The next step in our shower floor repair, after the concrete pre-pan is constructed is to install the plastic pan liner. The plastic pan liner is placed over the slanted pre-pan and on top of the plastic pan liner is where we’ll set our concrete shower floor. You see, the grout in between your shower floor tile is porous, water will seep through it and saturate the concrete underneath. The reason we have the plastic pan liner is so that all the water that seeps through the grout of your shower floor tiles will stop at the plastic pan liner and be diverted to the shower drain.
That is the reason why the concrete pre-pan has to have a proper slope to it! When we lay down the plastic pan liner over the concrete pre-pan, the plastic will have the proper slope and all that water that seeps through your shower floor to the plastic liner will go straight down the drain.
In this picture the plastic pan liner is already in place. This plastic pan liner is grey, others are red but they are all made of a durable 40mil plastic. The pan liner should be placed so that you have enough to go up the shower walls about six inches. The corners of the liner are folded in, kind of like wrapping a present in reverse. When constructing a shower from scratch, I like to leave a small gap with the framing in the corners so that I can feed the extra plastic from the corner fold in the plastic liner into those gaps in the framing and eliminate the folded over corners of the plastic which x3 can equal about 1/4″ and make it difficult to level a wall perfectly. In the repair of an existing shower however this is of course not possible but I’ll show you how I work around that one in a minute!
As I stated in the previous blog Shower floor repair, many of the shower floors that do leak water causing costly damages, do so around the shower curb. It is a very problematic area for most shower pan’s (except mine)! The reason why my shower pans do not have a chance of water leakage around the shower curb is because I make my curbs out of concrete versus 2×4’s. See the previous blog Shower floor repair for a detailed explanation. In the photo on the left you can see how I make my shower curb “form” which I’ll fill with concrete at the same time I lay the concrete for my shower floor. What is hard to see in the picture is the 3/4″ gap between the shower floor and the inside of the shower curb form. You see, what I want to do is create a shower floor and curb in one solid piece of concrete. Further more, I want to make sure that my plastic pan liner is imbedded inside my concrete curb.
Then there’s those 3 funny looking pieces of paper under each block that constructs my curb form, they do serve a purpose! they create just enough slope to my curb form so that after it’s tiled, any water that slashes onto the curb will run back into the shower and not onto the bathroom floor. Not a serious problem but definitely annoying if you have to dry the bathroom floor after every shower!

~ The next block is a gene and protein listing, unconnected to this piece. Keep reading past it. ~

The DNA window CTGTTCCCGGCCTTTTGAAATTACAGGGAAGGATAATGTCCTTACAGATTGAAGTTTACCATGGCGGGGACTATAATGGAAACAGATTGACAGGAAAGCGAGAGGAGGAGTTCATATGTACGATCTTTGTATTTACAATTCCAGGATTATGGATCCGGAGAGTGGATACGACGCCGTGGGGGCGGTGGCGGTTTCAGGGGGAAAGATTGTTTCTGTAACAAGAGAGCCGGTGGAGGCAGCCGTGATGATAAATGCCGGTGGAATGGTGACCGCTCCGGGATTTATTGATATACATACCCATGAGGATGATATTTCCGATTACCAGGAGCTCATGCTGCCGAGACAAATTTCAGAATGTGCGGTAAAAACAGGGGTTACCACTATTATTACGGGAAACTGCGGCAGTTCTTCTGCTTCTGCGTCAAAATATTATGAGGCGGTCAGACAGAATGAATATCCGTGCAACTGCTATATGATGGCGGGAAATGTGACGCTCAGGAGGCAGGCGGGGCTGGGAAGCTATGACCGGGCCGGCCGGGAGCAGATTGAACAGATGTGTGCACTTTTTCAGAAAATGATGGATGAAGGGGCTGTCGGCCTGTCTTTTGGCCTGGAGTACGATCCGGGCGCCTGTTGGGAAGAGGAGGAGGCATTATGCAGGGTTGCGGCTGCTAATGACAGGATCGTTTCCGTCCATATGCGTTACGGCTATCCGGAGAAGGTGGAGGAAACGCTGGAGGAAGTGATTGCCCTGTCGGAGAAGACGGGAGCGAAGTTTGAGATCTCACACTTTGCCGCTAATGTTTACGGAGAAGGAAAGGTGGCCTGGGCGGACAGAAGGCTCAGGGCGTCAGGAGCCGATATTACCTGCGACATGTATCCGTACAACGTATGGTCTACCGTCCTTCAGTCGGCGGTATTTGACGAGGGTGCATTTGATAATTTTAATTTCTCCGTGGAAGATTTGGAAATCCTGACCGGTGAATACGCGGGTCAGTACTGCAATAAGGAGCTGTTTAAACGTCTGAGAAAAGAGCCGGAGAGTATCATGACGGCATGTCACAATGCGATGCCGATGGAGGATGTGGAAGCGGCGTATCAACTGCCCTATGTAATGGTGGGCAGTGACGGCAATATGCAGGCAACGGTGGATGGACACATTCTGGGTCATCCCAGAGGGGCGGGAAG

Next (pictured right) I installed 1/4″ Hardibacker board on the walls above the plastic shower pan liner. I chose 1/4″ instead of 1/2″ because… Remember I mentioned that when you fold the corners of the plastic pan liner over they can become quite thick, about 1/4″. Since the rest of the tiled shower was built with 1/2″ backer material the corners of the shower floor when tiled, will not protrude from the rest of the shower because my 1/4″ Hardibacker plus the folded plastic liner will be just about 1/2″ thick. The reason I install my backer board above the pan liner before I pour my concrete floor is so that I can adhere the backer board to the studs with two small screws towards the top of the backer board above my plastic pan liner holding it in place yet not compromising the waterproof worthiness of the shower pan. Then when I pour my concrete slab the Hardibacker will be held securely in place and ready to be tile on!
The last step of the shower pan construction is to pour my 3/4″ shower floor bed and fill my curb form. You can see here how I have the plastic pan liner come up towards the outside of my curb. This way after a glass door is in place and water is pouring down over your curb saturating the grout and seeping down into the curb itself, your protected #1 from any moisture escaping and causing damage to your home and #2 the curb is made of concrete and will never rot out as many shower curbs do since most are made with and covered with backerboard. Which is the leading cause of why shower pans eventually fail!
And finally you have a one piece solid concrete shower pan and curb guaranteed never to leak and will last for a hundred years or more!
Building a shower pan (correctly) takes both knowledge and practice of all the materials used in the construction process. This blog post is meant for informational purposes only about what it takes to create a reliable shower pan. It by no means is a tutorial as I haven’t covered every single aspect due to the length of the blog post. If you are in need of a shower repair or a shower pan built for new construction please seek the help of an experienced professional! The costly ramifications due to an impaired shower pan or shower construction far exceeds the money you’ll save with someone who doesn’t specialize in shower construction.